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The backstory: A few years back, Chinese tourists were known for their big spending, especially on group tours, which made up about 60% of their expenses. In 2018 and 2019, Chinese tourists were dishing out US$277 billion and US$255 billion, respectively, on overseas travel. According to the UN, that made up about 20% of the world's international tourism spending.
When COVID hit, it threw a wrench into these figures. In the first half of this year, Chinese tourists were only taking about 26% of their usual overseas trips, mostly within Asia. That's roughly 40.4 million journeys, according to the China Tourism Academy.
China has been gradually reopening international travel, starting with permitting group tours to 20 countries in January and expanding with another 40 by March. In August, they were also allowed to countries like the US, Australia, the UK, South Korea and Japan as part of its cautious approach to restoring outbound travel.
More recently: Earlier this month, Jin Junhao, a deputy director at the Civil Aviation Administration of China (CAAC), said they're expecting over 21 million travelers during the upcoming Golden Week holiday period. To handle this surge, they've scheduled around 14,000 domestic flights every day. CAAC is also pushing for more investment in international air transport capacity, emphasizing the need to restart international flights actively.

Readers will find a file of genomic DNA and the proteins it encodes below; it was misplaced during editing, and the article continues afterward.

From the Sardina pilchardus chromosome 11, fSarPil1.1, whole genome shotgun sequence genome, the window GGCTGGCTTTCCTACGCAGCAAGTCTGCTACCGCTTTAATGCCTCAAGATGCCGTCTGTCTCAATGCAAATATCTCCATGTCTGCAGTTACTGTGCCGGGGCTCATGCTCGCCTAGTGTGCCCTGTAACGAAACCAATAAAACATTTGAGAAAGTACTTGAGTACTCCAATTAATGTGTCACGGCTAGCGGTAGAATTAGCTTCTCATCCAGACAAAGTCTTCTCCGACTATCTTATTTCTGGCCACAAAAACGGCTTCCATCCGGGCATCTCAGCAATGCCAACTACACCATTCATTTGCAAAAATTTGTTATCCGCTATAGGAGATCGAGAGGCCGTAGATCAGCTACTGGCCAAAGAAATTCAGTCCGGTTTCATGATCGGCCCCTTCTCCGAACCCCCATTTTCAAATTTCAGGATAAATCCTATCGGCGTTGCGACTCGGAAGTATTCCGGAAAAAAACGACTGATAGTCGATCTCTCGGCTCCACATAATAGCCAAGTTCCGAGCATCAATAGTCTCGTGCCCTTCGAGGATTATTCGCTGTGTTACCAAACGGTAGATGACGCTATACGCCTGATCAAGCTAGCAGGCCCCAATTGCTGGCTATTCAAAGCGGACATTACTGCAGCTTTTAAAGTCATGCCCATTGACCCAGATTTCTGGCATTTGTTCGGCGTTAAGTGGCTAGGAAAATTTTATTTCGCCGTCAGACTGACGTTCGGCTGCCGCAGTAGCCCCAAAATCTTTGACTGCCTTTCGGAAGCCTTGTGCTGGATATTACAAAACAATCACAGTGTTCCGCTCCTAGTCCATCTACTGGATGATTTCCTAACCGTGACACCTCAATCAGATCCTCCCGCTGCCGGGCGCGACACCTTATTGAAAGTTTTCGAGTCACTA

The development: China is gearing up for a travel boom as the Golden Week holiday approaches from September 29 to October 6. This unique holiday, coinciding with the Mid-Autumn festival and National Day, has sparked a rush among Chinese tourists to book flights. Airfare prices, including for long-haul international routes, have surged as a result.
So, what's driving these rising prices? It's the growing interest in lesser-explored Chinese destinations. Online travel agency Tongcheng reported increased attention to places like Xinjiang, Tibet, Qinghai, Ningxia and Heilongjiang in the far northeast. Travelers are also extending their trips, with 37% planning stays of six to eight nights, and there's a trend toward personalized travel experiences for solo travelers and couples, according to data from ForwardKeys.
Outbound travel bookings on platforms like Trip.com have shot up, almost 20 times higher than during the same holiday period last year. The hotspots? Thailand, South Korea, Malaysia, Singapore, Australia and the UK. This is a relief for Chinese airlines that have struggled since the pandemic hit.
“More than 21 million passengers will travel by air during the holiday period,” said Jin Junhao, a deputy director at the Civil Aviation Administration of China, at a briefing in Beijing earlier this month. Just domestically, there will be around 14,000 domestic flights a day, according to the regulator.
“The CAAC encourages domestic and foreign operators to increase capacity investment in the international air transport market and actively resume international flights,” said Junhao.
“Air ticketing data also show that there has been an increase in bookings made by solo travelers and couples, something for tour operators, hoteliers and retailers to keep in mind this Golden Week,” said Nancy Dai, an analyst with ForwardKeys, in a report. “For young travelers, personalized options that meet their needs are becoming even more popular.”